Kim Jong Un’s sister now said to control North Korea party nerve center
SEOUL — Kim Yo Jong, sister of North Korean leader Kim Jong Un, is now in charge of one of the country’s most important political bodies, according to South Korean Defense Minister Jeong Kyeong-doo.
Kim Yo Jong has de facto leadership of the Organization and Guidance Department, which controls information flows and appointments within the ruling Workers’ Party, Jeong said in a parliamentary briefing Tuesday.
South Korean officials have issued bits of intelligence on affairs across the Demilitarized Zone in recent weeks amid speculation that ill health has left Kim Jong Un incapacitated.
“Chairman Kim Jong Un still holds power, but has delegated some roles and responsibilities to those under him,” Jeong said.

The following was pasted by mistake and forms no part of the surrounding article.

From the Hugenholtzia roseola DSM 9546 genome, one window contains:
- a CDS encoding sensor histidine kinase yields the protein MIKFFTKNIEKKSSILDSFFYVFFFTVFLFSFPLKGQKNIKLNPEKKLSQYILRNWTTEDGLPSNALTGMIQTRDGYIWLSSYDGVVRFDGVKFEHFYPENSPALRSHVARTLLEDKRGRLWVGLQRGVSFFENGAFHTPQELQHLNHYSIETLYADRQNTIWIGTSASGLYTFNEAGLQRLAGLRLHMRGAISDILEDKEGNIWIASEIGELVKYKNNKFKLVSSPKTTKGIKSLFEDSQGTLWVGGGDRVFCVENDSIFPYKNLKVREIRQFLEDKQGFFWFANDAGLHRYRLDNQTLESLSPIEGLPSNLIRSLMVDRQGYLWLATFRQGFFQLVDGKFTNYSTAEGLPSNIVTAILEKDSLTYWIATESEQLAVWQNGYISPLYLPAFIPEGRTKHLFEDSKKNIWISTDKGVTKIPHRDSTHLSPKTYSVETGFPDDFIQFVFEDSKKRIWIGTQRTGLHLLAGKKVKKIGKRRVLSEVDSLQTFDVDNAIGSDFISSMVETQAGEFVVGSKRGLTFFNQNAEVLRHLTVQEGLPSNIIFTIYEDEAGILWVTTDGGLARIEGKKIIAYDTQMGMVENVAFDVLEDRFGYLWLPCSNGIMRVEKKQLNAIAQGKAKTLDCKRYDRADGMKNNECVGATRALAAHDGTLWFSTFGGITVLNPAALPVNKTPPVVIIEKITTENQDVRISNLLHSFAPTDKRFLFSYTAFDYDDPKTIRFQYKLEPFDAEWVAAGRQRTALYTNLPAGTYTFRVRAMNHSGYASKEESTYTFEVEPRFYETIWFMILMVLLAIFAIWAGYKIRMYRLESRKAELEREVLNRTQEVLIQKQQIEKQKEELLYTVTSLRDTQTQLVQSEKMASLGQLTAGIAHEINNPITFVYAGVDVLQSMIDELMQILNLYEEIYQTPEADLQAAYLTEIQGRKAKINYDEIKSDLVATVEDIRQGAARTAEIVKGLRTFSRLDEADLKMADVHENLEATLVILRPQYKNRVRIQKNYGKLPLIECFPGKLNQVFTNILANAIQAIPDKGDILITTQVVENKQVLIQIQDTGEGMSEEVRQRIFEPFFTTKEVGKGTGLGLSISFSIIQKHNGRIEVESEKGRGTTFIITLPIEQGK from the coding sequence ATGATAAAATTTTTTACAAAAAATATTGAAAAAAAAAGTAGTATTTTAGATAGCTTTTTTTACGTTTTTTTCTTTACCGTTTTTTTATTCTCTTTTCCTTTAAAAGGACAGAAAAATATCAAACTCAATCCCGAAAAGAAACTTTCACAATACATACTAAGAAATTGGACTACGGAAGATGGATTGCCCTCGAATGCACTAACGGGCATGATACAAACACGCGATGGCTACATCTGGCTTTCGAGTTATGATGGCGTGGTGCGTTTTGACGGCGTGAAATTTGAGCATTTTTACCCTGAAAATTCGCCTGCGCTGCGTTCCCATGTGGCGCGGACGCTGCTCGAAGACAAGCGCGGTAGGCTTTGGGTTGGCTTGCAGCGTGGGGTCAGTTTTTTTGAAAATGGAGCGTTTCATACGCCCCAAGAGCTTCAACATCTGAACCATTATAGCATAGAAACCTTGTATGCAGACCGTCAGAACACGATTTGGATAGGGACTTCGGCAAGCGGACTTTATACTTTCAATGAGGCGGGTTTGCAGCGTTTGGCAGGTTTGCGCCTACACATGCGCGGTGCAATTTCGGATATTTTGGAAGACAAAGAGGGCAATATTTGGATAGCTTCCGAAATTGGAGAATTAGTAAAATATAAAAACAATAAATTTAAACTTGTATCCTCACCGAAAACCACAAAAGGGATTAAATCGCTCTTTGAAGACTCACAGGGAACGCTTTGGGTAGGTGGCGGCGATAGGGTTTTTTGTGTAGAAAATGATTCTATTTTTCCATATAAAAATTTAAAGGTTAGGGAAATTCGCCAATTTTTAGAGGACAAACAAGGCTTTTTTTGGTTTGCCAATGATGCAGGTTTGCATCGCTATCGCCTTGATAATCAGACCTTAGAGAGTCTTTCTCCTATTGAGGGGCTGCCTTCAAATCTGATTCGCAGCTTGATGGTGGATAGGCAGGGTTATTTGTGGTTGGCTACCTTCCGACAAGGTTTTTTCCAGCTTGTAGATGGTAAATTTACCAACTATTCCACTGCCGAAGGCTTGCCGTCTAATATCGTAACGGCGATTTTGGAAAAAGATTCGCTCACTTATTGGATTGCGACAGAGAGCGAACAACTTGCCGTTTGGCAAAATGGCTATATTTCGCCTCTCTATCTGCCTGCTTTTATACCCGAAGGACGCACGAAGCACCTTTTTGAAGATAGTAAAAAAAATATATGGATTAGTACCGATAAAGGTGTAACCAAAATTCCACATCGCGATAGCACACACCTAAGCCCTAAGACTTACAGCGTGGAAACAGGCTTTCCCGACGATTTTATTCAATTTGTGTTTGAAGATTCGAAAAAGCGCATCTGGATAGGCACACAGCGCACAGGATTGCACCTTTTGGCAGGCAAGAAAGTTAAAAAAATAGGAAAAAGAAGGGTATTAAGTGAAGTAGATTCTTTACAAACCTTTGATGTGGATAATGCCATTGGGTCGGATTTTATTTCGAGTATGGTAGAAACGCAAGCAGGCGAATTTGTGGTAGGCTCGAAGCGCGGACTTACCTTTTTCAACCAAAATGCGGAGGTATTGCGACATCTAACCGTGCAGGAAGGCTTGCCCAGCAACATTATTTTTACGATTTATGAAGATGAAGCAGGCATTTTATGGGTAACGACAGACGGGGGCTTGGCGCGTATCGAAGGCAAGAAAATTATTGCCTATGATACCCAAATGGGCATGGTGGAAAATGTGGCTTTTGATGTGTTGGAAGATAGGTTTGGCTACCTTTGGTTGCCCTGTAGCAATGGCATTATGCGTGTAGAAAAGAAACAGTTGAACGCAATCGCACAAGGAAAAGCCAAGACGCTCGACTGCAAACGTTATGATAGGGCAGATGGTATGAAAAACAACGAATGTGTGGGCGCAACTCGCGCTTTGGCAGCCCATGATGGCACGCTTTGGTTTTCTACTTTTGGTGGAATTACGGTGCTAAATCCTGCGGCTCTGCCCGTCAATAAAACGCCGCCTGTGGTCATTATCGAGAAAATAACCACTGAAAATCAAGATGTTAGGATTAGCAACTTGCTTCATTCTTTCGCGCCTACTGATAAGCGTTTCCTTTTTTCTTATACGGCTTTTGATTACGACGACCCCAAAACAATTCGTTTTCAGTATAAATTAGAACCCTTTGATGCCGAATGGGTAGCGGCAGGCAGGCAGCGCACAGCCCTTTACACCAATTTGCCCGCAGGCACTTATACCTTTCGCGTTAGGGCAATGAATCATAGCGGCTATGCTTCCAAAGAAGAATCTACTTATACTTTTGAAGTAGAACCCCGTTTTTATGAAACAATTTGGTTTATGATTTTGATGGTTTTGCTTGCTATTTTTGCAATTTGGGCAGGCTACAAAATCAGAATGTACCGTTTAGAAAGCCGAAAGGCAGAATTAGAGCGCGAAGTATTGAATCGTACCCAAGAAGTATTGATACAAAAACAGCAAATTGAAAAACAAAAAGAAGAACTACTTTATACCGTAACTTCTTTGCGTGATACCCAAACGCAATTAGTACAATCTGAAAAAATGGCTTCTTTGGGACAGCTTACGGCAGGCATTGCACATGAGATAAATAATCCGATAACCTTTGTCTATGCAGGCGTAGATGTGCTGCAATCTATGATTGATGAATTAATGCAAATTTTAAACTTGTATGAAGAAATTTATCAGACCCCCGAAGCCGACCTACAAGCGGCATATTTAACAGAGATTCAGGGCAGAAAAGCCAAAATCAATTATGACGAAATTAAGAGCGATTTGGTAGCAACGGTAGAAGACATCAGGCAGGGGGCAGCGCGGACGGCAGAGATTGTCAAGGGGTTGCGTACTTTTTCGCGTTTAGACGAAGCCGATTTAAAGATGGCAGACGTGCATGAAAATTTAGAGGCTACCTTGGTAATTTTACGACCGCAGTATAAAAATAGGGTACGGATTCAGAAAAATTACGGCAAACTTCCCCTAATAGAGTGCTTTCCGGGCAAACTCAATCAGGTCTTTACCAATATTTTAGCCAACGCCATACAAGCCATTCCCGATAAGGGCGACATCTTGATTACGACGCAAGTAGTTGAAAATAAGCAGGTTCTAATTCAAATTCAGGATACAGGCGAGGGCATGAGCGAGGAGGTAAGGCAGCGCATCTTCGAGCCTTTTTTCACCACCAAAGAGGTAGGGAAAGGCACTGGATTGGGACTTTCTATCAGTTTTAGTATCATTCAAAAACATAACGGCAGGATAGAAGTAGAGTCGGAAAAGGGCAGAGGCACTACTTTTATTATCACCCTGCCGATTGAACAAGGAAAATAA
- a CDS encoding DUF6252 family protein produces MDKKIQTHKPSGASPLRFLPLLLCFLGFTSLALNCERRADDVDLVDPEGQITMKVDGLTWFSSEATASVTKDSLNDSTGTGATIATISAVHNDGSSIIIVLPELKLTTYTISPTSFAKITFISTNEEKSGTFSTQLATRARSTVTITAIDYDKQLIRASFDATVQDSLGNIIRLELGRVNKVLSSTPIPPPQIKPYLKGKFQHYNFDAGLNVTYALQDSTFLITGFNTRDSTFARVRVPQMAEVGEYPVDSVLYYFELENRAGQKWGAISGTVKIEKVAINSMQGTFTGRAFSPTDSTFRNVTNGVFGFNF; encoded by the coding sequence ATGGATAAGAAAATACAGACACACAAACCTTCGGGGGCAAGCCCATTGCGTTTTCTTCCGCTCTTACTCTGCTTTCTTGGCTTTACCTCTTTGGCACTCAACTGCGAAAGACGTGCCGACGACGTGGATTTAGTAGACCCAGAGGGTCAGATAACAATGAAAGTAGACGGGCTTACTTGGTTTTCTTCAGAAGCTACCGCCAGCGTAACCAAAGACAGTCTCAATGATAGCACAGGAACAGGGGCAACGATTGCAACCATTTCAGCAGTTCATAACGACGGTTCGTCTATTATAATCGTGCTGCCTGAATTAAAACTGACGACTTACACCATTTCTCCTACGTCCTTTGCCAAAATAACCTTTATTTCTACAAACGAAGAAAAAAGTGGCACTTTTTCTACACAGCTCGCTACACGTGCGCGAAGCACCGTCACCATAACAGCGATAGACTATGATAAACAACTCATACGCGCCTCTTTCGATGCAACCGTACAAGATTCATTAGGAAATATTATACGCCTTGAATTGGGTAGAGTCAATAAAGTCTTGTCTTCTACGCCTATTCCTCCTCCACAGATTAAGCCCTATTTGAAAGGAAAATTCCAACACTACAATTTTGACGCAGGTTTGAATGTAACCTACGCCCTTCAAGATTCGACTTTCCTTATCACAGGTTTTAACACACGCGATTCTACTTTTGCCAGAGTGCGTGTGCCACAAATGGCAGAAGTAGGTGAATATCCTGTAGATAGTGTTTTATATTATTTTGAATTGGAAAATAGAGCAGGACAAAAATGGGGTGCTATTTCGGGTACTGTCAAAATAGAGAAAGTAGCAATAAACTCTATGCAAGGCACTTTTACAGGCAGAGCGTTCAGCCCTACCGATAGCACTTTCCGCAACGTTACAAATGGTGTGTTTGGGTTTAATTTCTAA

The Organization and Guidance Department occupies a central place in North Korea’s opaque power structure. Kim Jong Un’s father, former leader Kim Jong Il, is said to have held the department’s chair in addition to his other posts.
There have been reports that Kim Yo Jong had moved to the department from the party’s propaganda unit, but South Korea had not officially commented on the topic before Tuesday. She was said in June to have been put in charge of relations with South Korea. In North Korean official sources, she is reported only as first vice department director of the Workers’ Party Central Committee.
Earlier this month, a South Korean opposition party lawmaker said that Kim Yo Jong was serving as her brother’s “de facto second-in-command.”
South Korean intelligence believes Kim Jong Un is delegating more power to ease the burden on himself. Some view it as a way to distance himself from criticism as the North Korean economy suffers from protracted sanctions, the coronavirus pandemic and flooding.
Meanwhile, Kim Jong Un appears to be trying to strengthen his grip on the military. He set up a new body within the Workers’ Party that oversees the armed forces at the end of 2019, South Korea’s intelligence agency reported to parliament.— Source: asia.nikkei.com